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Painting on Polygons:
Art Supplies

By Rick "Flatness" Grossenbacher
Vol. 2, Issue 6
December 16, 1999 

That about does it for the paper. Since I mentioned the paper, I should probably go on to mention something about pencils too. I prefer the Staedtler mars lumograph drawing pencils. They come in all different types of graphite -- everything from 4H to 6B. In case you aren’t familiar with those terms, they are basically a coding method to tell how a pencil will make its mark. 4H is very hard graphite, hence, a lighter line is drawn. 6B is very a very soft graphite, hence, a very dark line is drawn. I generally stick to the middle values (2B or 3B) since those are the easiest to work with and still leave a pretty dark line.

This week’s critique is on the work by Petar Ivancek ([email protected]). Take a look at one of his images:

click to enlarge!
(Click to enlarge)

He displays great use of light and dark, which is always a plus in my book. Notice the left side of the helmet (the horn-like part). It is very intricately created with a nice highlight on the inside which adds a tremendous amount of realism. The can be seen consistently throughout other areas of the drawing. Very well done.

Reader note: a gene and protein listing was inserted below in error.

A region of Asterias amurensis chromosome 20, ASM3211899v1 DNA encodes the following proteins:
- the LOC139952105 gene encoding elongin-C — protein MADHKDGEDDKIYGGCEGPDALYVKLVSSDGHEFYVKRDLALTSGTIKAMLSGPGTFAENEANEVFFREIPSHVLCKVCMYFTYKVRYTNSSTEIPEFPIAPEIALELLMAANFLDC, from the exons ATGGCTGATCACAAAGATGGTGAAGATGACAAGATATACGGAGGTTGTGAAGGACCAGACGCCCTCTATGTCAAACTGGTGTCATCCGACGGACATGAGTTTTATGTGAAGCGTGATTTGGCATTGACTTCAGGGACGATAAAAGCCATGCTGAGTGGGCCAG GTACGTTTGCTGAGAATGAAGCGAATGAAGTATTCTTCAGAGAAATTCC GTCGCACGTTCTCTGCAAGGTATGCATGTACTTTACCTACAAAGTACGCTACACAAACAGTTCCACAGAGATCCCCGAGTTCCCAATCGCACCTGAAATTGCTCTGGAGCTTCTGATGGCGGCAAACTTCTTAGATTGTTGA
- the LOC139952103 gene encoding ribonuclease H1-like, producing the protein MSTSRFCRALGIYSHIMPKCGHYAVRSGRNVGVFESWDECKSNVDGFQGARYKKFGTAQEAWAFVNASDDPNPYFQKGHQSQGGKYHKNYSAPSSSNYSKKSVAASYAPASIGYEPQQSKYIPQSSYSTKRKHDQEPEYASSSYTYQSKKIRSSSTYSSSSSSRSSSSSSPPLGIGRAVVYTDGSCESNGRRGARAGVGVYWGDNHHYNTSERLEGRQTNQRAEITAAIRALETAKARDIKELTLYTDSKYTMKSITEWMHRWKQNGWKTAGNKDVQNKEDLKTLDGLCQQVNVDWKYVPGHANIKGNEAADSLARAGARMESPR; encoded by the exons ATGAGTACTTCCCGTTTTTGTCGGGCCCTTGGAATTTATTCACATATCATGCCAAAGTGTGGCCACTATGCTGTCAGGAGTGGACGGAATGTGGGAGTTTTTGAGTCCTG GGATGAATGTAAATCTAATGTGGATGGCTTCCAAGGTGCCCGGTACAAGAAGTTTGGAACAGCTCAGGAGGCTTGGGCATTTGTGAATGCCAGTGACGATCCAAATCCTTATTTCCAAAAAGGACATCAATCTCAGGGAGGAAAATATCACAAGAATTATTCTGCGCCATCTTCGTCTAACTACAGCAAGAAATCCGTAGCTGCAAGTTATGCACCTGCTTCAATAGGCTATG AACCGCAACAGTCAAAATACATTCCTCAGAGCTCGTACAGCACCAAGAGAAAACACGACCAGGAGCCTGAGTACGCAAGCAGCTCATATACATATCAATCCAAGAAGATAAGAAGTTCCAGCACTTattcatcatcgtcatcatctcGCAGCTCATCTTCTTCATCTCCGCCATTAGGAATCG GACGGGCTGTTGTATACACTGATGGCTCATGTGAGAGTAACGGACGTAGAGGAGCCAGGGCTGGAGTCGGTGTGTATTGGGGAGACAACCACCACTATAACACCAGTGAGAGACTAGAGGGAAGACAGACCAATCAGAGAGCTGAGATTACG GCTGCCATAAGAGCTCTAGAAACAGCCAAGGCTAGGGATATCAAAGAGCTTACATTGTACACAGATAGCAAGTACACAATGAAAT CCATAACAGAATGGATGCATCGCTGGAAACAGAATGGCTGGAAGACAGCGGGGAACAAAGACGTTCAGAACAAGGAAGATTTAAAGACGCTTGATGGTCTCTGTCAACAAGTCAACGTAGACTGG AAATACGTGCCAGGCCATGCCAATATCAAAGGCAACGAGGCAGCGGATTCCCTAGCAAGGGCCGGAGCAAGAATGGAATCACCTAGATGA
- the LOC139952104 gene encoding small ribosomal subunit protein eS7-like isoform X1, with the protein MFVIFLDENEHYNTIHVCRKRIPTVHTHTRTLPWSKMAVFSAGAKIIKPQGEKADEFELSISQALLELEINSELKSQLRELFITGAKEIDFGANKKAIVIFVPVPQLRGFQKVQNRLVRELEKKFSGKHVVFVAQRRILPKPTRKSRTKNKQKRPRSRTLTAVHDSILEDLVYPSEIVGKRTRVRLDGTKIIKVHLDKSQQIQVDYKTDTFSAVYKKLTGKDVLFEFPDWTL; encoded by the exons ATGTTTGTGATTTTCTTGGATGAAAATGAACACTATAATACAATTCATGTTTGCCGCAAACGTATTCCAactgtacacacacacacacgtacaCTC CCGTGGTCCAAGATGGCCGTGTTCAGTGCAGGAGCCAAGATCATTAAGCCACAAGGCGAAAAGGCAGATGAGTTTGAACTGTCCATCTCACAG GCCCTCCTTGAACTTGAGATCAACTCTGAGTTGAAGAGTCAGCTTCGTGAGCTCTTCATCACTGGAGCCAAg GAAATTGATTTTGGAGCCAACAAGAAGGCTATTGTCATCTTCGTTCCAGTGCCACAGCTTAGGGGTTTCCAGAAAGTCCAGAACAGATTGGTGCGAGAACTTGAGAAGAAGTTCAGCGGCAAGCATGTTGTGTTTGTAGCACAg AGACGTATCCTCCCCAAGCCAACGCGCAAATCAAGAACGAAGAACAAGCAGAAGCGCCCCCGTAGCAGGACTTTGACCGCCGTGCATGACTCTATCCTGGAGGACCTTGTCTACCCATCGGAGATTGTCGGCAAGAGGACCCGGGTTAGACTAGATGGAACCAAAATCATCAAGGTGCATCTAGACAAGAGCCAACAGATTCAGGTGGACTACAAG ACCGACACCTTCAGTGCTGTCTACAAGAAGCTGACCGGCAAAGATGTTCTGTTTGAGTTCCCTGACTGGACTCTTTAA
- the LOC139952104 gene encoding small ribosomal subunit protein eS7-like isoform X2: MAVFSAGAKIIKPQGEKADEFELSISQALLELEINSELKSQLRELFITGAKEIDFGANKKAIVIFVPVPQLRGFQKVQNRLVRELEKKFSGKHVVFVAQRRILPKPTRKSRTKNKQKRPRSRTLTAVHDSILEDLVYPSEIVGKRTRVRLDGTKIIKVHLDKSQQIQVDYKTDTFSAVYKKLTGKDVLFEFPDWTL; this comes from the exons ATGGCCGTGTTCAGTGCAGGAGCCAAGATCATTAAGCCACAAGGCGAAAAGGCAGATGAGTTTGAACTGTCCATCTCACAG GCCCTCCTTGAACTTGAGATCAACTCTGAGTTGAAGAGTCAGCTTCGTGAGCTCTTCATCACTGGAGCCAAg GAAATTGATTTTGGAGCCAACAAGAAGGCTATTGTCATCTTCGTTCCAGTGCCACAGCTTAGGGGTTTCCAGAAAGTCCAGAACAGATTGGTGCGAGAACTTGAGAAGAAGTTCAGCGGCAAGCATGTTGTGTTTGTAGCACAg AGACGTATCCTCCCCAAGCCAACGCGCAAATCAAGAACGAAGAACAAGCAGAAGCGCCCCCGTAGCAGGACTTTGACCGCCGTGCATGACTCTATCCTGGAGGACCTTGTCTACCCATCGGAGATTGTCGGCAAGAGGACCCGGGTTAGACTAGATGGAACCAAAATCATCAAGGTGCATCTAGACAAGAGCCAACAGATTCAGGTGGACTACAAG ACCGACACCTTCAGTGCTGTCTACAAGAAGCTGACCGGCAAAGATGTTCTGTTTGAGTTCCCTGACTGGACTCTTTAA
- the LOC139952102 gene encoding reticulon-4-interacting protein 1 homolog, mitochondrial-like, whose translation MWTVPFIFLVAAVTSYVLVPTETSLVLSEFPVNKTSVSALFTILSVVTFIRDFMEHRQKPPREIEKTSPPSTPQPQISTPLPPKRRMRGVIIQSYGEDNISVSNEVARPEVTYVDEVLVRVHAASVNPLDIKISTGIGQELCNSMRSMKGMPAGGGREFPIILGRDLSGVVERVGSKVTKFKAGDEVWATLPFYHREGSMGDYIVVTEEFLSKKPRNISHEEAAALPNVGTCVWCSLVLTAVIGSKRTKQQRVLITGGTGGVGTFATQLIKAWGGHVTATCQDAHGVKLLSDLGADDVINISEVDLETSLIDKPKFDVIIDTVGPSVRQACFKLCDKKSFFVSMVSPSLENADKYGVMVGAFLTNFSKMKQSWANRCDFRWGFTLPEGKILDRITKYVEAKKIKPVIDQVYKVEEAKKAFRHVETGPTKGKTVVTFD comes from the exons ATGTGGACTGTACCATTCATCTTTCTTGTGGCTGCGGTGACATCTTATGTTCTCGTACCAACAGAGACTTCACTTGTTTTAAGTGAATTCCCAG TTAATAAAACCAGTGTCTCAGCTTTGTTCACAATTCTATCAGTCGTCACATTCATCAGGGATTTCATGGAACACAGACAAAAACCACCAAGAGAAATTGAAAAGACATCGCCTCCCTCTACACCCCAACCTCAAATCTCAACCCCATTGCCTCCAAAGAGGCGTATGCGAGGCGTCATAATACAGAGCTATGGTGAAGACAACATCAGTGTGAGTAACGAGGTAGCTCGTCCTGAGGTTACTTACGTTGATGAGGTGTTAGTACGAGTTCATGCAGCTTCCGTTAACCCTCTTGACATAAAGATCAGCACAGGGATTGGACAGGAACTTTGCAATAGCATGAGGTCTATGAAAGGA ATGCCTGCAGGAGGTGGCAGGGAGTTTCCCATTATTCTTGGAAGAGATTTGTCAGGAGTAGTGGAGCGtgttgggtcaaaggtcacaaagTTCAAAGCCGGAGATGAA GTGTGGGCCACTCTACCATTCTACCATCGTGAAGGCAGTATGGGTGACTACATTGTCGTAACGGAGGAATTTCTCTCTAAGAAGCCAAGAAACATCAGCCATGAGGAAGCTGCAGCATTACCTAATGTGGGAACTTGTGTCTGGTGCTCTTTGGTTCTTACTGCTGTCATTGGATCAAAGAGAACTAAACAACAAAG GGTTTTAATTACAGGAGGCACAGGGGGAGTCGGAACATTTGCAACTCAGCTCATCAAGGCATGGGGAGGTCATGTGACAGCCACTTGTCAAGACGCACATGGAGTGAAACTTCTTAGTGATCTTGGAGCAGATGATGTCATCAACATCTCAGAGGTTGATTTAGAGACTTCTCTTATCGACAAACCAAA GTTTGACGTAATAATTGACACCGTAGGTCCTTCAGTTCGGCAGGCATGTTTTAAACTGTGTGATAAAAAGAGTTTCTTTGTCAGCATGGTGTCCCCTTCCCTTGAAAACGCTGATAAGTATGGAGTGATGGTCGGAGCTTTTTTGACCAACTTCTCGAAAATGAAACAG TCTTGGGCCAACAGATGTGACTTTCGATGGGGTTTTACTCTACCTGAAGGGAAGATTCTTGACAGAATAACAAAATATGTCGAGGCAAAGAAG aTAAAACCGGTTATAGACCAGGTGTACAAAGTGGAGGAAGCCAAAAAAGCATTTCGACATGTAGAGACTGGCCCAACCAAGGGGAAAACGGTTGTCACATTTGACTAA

I also really like how the entire image seems to dissolve out of the darkness although slightly sharper shadows with less fall-off (on the face, mostly) might make the drawing look a bit more realistic, however the drawing isn’t really lacking in that department.

The face looks to be very well proportioned, and I particularly like how the lips were drawn. There’s a lot of substance in the lips if you look closely. When I say substance, I’m talking about all the colors and light and dark parts inside the lips. They aren’t just slabs of red sitting on the face; they look very realistic. All in all this is a fantastic image which gives a lot of professional artists a run for their money.

Petar has put together a nicely done tutorial on how he created the above image. You can view it at:


I recommend taking a look at it if you get the chance, but you had better be quick since it won’t be there for very long.

As for Painting on Polygons, that’s it for this week. Keep sending in those questions, comments, or graphics for critique to [email protected]. See you in a couple!


- Rick "Flatness" Grossenbacher works on Gameboy Color games for Vicarious Visions.


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Credits: Illustration © 1999 Dan Zalkus. Painting on Polygons is © 1999 Rick Grossenbacher. All other content is © 1999 loonyboi productions. Unauthorized reproduction is prohibited, you cartoonish villian, you.